“It’s a long process, he says, comparing the caucuses and primaries to Super Bowl playoffs. “If we’re going to just crown Hillary, we won’t be prepared for the Republicans.” He declines to say who he would support for the Democratic nomination should Biden opt out.

I asked Pierce if Biden has endorsed Draft Biden’s efforts. “A SuperPAC can’t coordinate or communicate with the candidate,” he answers. “So it’s a great Catch 22. We’re the only group but not his group.”    

Before launching the Biden effort, Pierce worked as field director for Bob Fioretti’s 2015 campaign for mayor. (I asked Pierce if Fioretti, a big loser in the February race, threw his support behind Rahm, whom he had previously vilified, in order to get Rahm’s help in retiring his campaign debt. Pierce claimed ignorance; his job and insider info ended on the February day that Chuy Garcia forced Rahm into a runoff.)

He says that in the case of a Hillary-Joe matchup, he expects that Obama will stay out. “He’s the kind of guy who wouldn’t want to stab someone in the back.” He laughs when I suggest that the President might want to take a cue from Rahm and hide under the table, as Rahm claimed to have done during the 2008 Hillary-Barack battle.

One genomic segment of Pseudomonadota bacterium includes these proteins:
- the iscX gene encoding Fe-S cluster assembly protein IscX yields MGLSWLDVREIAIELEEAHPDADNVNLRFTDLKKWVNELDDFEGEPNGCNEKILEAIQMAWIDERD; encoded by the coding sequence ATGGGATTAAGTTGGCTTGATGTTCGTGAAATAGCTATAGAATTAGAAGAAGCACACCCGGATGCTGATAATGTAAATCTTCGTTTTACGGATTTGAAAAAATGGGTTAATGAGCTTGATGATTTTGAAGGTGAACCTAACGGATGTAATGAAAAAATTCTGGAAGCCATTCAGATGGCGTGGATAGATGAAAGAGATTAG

There are people on Biden’s team from Obama’s team, Pierce told me, but, “We don’t have senior advisers. [It's] all grassroots.” When I asked if there are any celebrities or household names, he promised to let me know in a “few weeks” the names of a few “semi-household” names. “We’re still in talks with people and I don’t want to mess things up.”

One big name to keep an eye out for: Bill Daley. When Biden first ran for president in 1987, Daley served as campaign manager. When Biden was caught lifting remarks about his own childhood, delivered at the Iowa state fairgrounds, from a speech by UK Labour Party leader Neil Kinnock, Daley advised Biden to withdraw. But when I ask Pierce about it, all he says is, “He knows we exist and we’ve been playing phone tag; haven’t talked yet, but we will.” 

A Daley snub would hurt, of course, but it's not like the Daley-Biden relationship has been easy. Recently, Daley publicly volunteered that, while he was Obama’s chief of staff, he had urged the President to replace Biden on the 2012 ticket with Hillary.